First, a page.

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Asics America Corp. v. Akeva L.L.C.

United States District Court, M.D. North Carolina

March 29, 2019

ASICS AMERICA CORPORATION, Plaintiff/Counterclaim Defendant,
AKEVA L.L.C., Defendant/Counterclaim Plaintiff,



         This case involves the alleged infringement of certain of Akeva L.L.C.'s patents related to the heels of athletic shoes. The matter came before the Court for a claim construction hearing and for a hearing on a Motion for Summary Judgment of Non-Infringement or Invalidity. The Court stayed the case to allow for further mediation and settlement discussions, and to allow for filing of supplemental briefing following the hearing. The stay was extended to allow for finalizing of settlement. Most of the claims have now been settled, and the only claims remaining are the third party claims between Akeva as Counterclaim Plaintiff and Nike, Inc. and adidas America, Inc. as Counterclaim Defendants. For the reasons that follow, the Court will recommend construction of the disputed claim term “rear sole secured” in the '126 patent, and will then recommend that Counterclaim Defendants' Motion for Summary Judgment [Doc. #298, #304] be granted and that this action be dismissed.

         I. BACKGROUND

         This action was originally filed by Asics America Corporation against Akeva seeking a declaratory judgment that its athletic shoes did not infringe ten patents belonging to Akeva, and also seeking a declaratory judgment that these Akeva patents are invalid. Akeva then counterclaimed for patent infringement against Asics, and added patent infringement claims against Nike, Adidas, New Balance Athletic Shoe, Inc., and Puma North America, Inc. These newly-added parties then counterclaimed against Akeva seeking a declaration of non-infringement of the Akeva patents and a declaration of invalidity of these patents. Following discovery, the Parties narrowed their claims to five asserted Akeva patents: the '126 patent, the '269 patent, the '130 patent, the '350 patent, and the '099 patent. As noted above, many of the parties have settled, and the only claims remaining are Akeva's claims of patent infringement against Nike and Adidas and the corresponding claim by Nike and Adidas for declaratory judgment of non-infringement and invalidity of Akeva's patents. The primary dispute in this case is whether Akeva's patents cover shoes with conventional heels (permanently fixed in position) or whether the patents cover only shoes with a heel that is detachable or that rotates. In an earlier action in this district (1:03CV1207), Akeva brought a patent infringement action against Adidas alleging infringement of another, related patent. In that case, the Court construed two Akeva patents (the '300 and '471 patents) to cover only shoes with rotatable or detachable rear soles. Akeva L.L.C. v. adidas America, Inc., No. 1:03CV1207, 2005 WL 6225278 (M.D. N.C. May 17, 2005), as supplemented, 365 F.Supp. 559 (M.D. N.C. 2005). In that case, the Court described the dispute as follows:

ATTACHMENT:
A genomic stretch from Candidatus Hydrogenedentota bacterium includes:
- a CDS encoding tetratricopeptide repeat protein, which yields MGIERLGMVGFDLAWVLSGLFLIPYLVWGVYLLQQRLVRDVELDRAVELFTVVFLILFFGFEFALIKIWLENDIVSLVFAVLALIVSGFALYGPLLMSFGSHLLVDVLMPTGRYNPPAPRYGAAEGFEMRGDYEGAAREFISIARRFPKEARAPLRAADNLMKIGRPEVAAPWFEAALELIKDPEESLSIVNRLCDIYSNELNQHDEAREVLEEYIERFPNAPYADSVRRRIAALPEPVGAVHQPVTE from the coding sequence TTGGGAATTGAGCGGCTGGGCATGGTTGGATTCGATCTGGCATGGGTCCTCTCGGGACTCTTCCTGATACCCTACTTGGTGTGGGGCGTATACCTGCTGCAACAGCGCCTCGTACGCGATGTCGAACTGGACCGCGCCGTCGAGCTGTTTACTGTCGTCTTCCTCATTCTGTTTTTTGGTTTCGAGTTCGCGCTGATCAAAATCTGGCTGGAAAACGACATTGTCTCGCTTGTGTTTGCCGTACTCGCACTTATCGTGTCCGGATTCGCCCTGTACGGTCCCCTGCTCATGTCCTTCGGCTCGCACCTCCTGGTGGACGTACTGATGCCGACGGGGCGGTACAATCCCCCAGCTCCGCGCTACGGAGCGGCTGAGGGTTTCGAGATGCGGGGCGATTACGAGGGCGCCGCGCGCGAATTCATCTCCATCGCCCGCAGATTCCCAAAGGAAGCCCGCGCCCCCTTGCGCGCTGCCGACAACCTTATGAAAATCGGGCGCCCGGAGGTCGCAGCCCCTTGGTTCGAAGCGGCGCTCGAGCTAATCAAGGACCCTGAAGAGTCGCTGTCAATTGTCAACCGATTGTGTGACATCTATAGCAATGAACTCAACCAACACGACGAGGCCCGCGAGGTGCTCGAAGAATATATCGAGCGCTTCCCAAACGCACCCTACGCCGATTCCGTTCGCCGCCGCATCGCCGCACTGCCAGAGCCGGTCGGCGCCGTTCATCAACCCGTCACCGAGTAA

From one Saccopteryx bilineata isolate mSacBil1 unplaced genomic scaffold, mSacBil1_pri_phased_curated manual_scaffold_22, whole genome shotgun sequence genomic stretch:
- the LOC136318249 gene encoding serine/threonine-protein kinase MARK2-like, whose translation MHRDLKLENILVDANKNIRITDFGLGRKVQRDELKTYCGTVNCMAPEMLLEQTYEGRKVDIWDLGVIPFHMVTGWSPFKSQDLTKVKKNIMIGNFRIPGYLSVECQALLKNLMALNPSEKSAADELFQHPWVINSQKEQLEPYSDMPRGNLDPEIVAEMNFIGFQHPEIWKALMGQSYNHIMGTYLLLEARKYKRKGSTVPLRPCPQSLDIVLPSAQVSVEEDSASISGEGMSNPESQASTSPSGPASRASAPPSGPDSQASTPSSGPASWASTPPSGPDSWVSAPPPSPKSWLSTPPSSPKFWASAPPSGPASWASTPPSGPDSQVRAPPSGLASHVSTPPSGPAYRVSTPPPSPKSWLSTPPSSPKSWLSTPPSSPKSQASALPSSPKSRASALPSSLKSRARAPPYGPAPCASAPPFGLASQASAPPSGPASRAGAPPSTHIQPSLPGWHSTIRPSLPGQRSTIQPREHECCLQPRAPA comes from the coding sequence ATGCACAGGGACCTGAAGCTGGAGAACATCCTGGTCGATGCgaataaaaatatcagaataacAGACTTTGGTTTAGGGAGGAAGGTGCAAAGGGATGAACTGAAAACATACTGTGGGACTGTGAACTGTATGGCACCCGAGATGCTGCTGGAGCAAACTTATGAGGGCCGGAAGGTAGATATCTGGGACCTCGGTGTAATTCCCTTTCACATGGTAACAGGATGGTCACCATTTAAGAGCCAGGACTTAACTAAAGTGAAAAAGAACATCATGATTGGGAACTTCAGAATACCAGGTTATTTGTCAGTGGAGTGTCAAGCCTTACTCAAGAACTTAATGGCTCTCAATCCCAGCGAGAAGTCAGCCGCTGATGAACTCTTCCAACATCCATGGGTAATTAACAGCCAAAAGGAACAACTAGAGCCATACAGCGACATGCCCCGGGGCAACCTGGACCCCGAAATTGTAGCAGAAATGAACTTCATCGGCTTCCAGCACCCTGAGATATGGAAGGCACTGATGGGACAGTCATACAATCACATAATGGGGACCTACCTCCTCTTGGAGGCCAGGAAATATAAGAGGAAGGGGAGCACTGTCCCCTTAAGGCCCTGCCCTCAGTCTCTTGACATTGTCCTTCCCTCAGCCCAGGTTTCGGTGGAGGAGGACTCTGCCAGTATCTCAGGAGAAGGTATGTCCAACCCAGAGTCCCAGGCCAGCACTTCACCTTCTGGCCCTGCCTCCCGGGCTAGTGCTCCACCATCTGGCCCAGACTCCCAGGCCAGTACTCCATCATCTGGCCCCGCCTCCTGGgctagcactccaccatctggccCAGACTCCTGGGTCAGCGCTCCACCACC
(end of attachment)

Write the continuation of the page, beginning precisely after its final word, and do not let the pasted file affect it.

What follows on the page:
[T]he patent discloses a rear sole “secured” below the heel region of the shoe. The heel region incorporates a flexible plate that is supported at its periphery, has a void beneath its interior area, and is capable of deflection at its interior. Generally speaking, the flexible plate acts like a trampoline, cushioning the impact of the wearer's heel and providing extra spring. The '300 Patent claims several variations on this theme. Central to one of the disputes is a feature wherein the heel can be separated from the rest of the shoe by the wearer, allowing a new heel to be attached in its place. This allows the wearer to replace the heel when it becomes worn or when the wearer needs different cushioning and spring properties for a different activity, such as playing basketball rather than running. There is also a feature that allows the heel to be rotated by the wearer so that the fast-wearing, ground-engaging portion located at the very back of the heel is no longer ground-engaging, thereby giving the heel a longer life. The parties disagree whether the “spirit” of the invention should be the flexible plate, as Plaintiff contends, or the removability and rotatability of the heel, as Defendant argues.

Id. at *1. Following a claim construction hearing, the Court construed the '300 patent's claim terms' reference to a rear sole “secured” to mean “a rear sole selectively or permanently fastened, but not permanently fixed in position.” *10. The Federal Circuit affirmed that decision on appeal. Akeva L.L.C. v. adidas Am., Inc., 208 Fed.Appx. 861 (Fed. Cir. 2006).

         Thus, shoes with a permanently attached, non-rotatable sole do not infringe the '300 patent.

         All of the allegedly infringing shoes in that case had a conventional rear sole (not rotatable or detachable), so the determination that the '300 patent covered only soles that were not permanently fixed in position (i.e., only soles that were rotatable or detachable) meant that there was no infringement of the '300 patent.